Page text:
I am interested in a couple of points around this:

What makes this worse is that the region of 0.05% to 1% of my net worth is full of long tails. The wagers I’m skipping could easily repay themselves a thousandfold. If I take a wager like this every day for 2 years and just a single one of them repays itself a thousandfold then I win bigtime.

If I take b = 1000 and f* at 0.0005 I get p ~= 0.0015

If I take b = 1000 and f* at 0.01 I get p ~= 0.011

You draw from this the lesson that you need to bet more. What do you see as a source of potential wagers, coming along daily, where there’s a potential 1000x payout and your probability of a win is between around 0.15% and 1.1%?

Also, I’d urge caution over the “[if] just a single one of them repays itself a thousandfold then I win bigtime” framing.

At the p=1.1% / bet=1% of wealth situation, one win in 730 (daily for 2 years) would take a starting balance of $100,000 down to $718. Now, treating this as binomial distribution, that’ll only happen 0.25% of the time, but 2 wins leaving you with $7,990 will happen 1% of the time and 3 wins, leaving $88,871 will happen 2.8% of the time (assuming I’ve not mangled my calculations).

(Yes, in ~96% of cases you’d be left with $988,451 or greater, typically much greater, in the $millions, $billions or $trillions. But this is a caution against thinking ‘only one of these 1% chances in 2 years has to come off to be winning bigtime’.)

At the other end of the spectrum you mention, i.e. the bets are all at the 0.05% of wealth (p=0.15%) situation, the results are much less dramatic.

What do you see as a source of potential wagers, coming along daily, where there’s a potential 1000x payout and your probability of a win is between around 0.15% and 1.1%?

There’s two big sources of wagers with small downside and large upside: networking events and buying tools.

I don’t pay enough for serendipitous opportunities to meet people. If I meet the right people people, I think the payout of social serendipity really is 1000× and the probability is between 0.15 and 1.1. And that’s just counting the most extreme wins.b=100 and b=10 payouts come along much more frequently.

I’m too conservative when it comes to buying tools. I’ll usually only buy tools when the tools are very cheap or I at at least a 75% confident I will use them. I treat tools I don’t use as mistakes when I should think of them as wagers. I expect thinking of tools as wagers will also make it easier to throw away the ones I don’t use.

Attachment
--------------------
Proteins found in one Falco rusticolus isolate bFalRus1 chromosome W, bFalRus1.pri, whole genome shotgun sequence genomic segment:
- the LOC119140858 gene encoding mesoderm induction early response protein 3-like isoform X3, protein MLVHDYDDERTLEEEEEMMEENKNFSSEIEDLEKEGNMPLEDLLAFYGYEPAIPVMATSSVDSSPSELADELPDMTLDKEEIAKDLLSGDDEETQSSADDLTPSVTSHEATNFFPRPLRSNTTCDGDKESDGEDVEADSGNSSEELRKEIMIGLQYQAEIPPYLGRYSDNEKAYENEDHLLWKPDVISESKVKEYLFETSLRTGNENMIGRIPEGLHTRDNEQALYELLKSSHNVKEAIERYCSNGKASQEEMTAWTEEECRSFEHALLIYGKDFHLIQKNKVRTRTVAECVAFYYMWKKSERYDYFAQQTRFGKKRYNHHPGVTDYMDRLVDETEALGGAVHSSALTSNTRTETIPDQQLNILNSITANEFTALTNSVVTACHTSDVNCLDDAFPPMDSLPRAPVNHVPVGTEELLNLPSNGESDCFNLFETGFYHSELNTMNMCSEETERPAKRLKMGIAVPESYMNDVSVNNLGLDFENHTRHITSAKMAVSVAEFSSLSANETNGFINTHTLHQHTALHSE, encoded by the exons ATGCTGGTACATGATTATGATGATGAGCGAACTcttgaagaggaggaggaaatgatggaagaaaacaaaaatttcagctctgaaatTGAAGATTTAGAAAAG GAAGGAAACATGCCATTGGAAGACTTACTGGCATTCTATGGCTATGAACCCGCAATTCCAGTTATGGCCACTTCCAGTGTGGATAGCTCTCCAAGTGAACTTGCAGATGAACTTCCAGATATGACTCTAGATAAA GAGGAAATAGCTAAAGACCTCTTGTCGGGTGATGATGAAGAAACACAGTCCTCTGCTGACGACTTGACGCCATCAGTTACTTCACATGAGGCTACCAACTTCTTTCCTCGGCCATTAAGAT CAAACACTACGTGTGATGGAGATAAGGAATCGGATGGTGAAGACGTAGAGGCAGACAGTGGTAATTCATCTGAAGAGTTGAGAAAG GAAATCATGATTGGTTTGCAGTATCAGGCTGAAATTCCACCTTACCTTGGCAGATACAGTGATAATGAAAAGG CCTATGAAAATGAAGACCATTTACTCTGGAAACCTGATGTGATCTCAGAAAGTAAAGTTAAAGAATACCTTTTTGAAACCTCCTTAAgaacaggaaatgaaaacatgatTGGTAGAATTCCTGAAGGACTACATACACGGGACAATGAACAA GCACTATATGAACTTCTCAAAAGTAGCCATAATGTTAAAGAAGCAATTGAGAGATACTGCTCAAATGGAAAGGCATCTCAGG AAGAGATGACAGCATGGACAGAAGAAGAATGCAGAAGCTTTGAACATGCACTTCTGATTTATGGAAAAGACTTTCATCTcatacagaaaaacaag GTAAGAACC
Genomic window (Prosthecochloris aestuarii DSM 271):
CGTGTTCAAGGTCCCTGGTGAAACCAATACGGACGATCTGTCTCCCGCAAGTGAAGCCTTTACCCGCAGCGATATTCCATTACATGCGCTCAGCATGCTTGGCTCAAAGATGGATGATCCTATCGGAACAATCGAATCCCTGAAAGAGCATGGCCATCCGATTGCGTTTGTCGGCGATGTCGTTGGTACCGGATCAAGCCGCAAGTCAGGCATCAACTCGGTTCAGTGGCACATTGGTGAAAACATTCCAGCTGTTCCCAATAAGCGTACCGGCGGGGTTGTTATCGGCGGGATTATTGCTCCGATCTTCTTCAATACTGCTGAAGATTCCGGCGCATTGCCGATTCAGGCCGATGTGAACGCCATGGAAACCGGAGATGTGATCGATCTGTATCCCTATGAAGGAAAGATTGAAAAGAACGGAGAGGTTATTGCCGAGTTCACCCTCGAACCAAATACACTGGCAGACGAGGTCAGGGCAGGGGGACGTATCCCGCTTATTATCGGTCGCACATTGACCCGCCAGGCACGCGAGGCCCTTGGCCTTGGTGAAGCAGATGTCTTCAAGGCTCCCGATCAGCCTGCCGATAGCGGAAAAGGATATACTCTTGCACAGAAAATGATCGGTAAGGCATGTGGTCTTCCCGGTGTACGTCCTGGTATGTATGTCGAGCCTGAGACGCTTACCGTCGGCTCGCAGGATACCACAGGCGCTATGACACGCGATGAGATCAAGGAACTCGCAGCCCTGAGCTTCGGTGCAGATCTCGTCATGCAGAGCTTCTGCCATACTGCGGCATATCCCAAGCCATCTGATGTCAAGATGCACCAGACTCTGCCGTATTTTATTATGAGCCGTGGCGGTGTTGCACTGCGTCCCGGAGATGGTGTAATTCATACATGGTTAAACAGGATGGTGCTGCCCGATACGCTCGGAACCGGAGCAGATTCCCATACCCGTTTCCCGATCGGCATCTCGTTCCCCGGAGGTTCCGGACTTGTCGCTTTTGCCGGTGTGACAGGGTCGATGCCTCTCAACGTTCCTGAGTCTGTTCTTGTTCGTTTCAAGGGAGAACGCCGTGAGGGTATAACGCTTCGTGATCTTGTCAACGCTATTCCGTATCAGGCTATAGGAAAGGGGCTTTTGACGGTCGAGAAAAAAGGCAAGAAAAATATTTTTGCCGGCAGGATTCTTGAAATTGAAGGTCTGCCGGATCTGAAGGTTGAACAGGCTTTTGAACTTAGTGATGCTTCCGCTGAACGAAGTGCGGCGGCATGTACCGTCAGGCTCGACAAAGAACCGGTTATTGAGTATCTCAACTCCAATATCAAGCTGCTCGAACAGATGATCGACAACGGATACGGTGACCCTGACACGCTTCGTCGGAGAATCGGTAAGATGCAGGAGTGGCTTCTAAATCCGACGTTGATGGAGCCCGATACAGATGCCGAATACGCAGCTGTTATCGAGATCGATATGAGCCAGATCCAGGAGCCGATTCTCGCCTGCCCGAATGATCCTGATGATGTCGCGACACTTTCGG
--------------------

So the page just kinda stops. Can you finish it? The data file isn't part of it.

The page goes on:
I am interested in a couple of points around this:

If I take b = 1000 and f* at 0.0005 I get p ~= 0.0015

If I take b = 1000 and f* at 0.01 I get p ~= 0.011

You draw from this the lesson that you need to bet more. What do you see as a source of potential wagers, coming along daily, where there’s a potential 1000x payout and your probability of a win is between around 0.15% and 1.1%?

Also, I’d urge caution over the “[if] just a single one of them repays itself a thousandfold then I win bigtime” framing.

At the p=1.1% / bet=1% of wealth situation, one win in 730 (daily for 2 years) would take a starting balance of $100,000 down to $718. Now, treating this as binomial distribution, that’ll only happen 0.25% of the time, but 2 wins leaving you with $7,990 will happen 1% of the time and 3 wins, leaving $88,871 will happen 2.8% of the time (assuming I’ve not mangled my calculations).

(Yes, in ~96% of cases you’d be left with $988,451 or greater, typically much greater, in the $millions, $billions or $trillions. But this is a caution against thinking ‘only one of these 1% chances in 2 years has to come off to be winning bigtime’.)

At the other end of the spectrum you mention, i.e. the bets are all at the 0.05% of wealth (p=0.15%) situation, the results are much less dramatic.

wins=0, closing balance = $69,337 (prob = 0.33)

wins=1, closing balance = $104,162 (prob = 0.37)

wins=2, closing balance = $156,478 (prob = 0.20)

wins=3, closing balance = $235,070 (prob = 0.07)

wins=4, closing balance = $353,134 (prob = 0.02)

There’s two big sources of wagers with small downside and large upside: networking events and buying tools.

I don’t pay enough for serendipitous opportunities to meet people. If I meet the right people people, I think the payout of social serendipity really is 1000× and the probability is between 0.15 and 1.1. And that’s just counting the most extreme wins.b=100 and b=10 payouts come along much more frequently.

I’m too conservative when it comes to buying tools. I’ll usually only buy tools when the tools are very cheap or I at at least a 75% confident I will use them. I treat tools I don’t use as

mistakeswhen I should think of them as wagers. I expect thinking of tools as wagers will also make it easier to throw away the ones I don’t use.Update ten months later: I am quick to buy tools and I totally ignore all entrance fees to events if they are less than $50.